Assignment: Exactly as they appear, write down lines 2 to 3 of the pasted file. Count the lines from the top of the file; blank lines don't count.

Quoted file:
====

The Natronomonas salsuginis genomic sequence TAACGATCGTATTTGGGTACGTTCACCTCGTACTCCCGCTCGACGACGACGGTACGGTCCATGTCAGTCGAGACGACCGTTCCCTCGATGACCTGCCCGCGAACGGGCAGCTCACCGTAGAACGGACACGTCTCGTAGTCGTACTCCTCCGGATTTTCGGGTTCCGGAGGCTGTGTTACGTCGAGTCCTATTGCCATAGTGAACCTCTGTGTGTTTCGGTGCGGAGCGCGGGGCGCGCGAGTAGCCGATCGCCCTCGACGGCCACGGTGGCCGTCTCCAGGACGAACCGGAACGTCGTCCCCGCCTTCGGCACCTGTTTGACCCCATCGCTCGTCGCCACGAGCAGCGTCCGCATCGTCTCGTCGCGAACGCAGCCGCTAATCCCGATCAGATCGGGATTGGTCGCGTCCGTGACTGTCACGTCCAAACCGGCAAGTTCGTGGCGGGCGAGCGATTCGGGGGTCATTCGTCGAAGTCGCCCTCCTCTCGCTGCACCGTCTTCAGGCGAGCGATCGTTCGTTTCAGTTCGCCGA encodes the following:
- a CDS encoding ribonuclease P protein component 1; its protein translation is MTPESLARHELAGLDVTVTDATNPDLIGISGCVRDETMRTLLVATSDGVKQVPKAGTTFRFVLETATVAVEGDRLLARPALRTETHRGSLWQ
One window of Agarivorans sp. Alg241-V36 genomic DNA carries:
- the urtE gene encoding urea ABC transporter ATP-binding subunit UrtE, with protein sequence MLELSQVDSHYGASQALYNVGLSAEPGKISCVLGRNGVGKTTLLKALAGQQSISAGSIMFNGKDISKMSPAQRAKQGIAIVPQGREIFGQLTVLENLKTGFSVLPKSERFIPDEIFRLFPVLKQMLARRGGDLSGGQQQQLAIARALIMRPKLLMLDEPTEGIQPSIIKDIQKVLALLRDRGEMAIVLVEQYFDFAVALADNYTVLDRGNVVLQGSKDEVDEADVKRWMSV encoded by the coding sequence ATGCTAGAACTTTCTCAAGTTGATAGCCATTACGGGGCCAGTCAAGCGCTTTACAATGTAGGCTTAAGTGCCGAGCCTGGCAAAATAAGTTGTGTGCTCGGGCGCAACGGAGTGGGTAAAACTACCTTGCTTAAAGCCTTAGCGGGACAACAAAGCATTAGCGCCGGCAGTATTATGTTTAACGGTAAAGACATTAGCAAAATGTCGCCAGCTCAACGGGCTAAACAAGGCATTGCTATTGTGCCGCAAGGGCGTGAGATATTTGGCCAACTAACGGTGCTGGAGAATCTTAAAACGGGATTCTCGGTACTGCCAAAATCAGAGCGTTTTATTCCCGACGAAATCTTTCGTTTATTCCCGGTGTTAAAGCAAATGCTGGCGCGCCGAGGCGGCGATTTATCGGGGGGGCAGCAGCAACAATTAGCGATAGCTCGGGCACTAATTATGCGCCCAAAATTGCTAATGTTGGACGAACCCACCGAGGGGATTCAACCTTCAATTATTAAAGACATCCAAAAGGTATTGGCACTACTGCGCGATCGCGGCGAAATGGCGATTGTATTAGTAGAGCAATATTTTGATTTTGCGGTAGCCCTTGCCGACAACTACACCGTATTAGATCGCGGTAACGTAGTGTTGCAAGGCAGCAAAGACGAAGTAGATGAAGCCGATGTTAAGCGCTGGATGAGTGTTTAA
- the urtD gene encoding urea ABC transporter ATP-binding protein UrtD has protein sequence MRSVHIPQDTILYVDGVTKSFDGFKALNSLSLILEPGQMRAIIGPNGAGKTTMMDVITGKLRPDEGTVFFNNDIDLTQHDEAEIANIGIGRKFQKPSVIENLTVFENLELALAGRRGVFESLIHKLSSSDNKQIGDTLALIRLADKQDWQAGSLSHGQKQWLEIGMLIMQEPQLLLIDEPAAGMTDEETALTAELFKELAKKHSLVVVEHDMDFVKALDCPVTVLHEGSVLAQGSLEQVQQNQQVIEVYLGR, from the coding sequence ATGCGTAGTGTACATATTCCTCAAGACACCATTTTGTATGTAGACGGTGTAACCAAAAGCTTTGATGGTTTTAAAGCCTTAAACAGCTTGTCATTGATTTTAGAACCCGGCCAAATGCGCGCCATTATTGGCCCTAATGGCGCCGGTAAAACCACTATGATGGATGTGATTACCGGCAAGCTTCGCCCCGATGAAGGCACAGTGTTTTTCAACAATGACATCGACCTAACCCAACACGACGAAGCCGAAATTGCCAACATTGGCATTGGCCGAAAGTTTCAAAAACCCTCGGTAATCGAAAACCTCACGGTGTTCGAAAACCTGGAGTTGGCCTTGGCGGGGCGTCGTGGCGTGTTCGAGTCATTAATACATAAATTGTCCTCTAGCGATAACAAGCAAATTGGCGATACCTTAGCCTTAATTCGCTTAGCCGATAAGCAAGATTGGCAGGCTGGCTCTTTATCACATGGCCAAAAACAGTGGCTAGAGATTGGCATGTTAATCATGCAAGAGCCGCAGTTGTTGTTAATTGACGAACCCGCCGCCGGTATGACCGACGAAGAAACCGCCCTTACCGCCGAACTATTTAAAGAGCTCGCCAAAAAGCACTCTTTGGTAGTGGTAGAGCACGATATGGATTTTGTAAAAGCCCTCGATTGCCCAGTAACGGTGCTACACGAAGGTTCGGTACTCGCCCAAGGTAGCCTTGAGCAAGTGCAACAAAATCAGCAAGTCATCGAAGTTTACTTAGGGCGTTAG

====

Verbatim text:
- a CDS encoding ribonuclease P protein component 1; its protein translation is MTPESLARHELAGLDVTVTDATNPDLIGISGCVRDETMRTLLVATSDGVKQVPKAGTTFRFVLETATVAVEGDRLLARPALRTETHRGSLWQ
One window of Agarivorans sp. Alg241-V36 genomic DNA carries: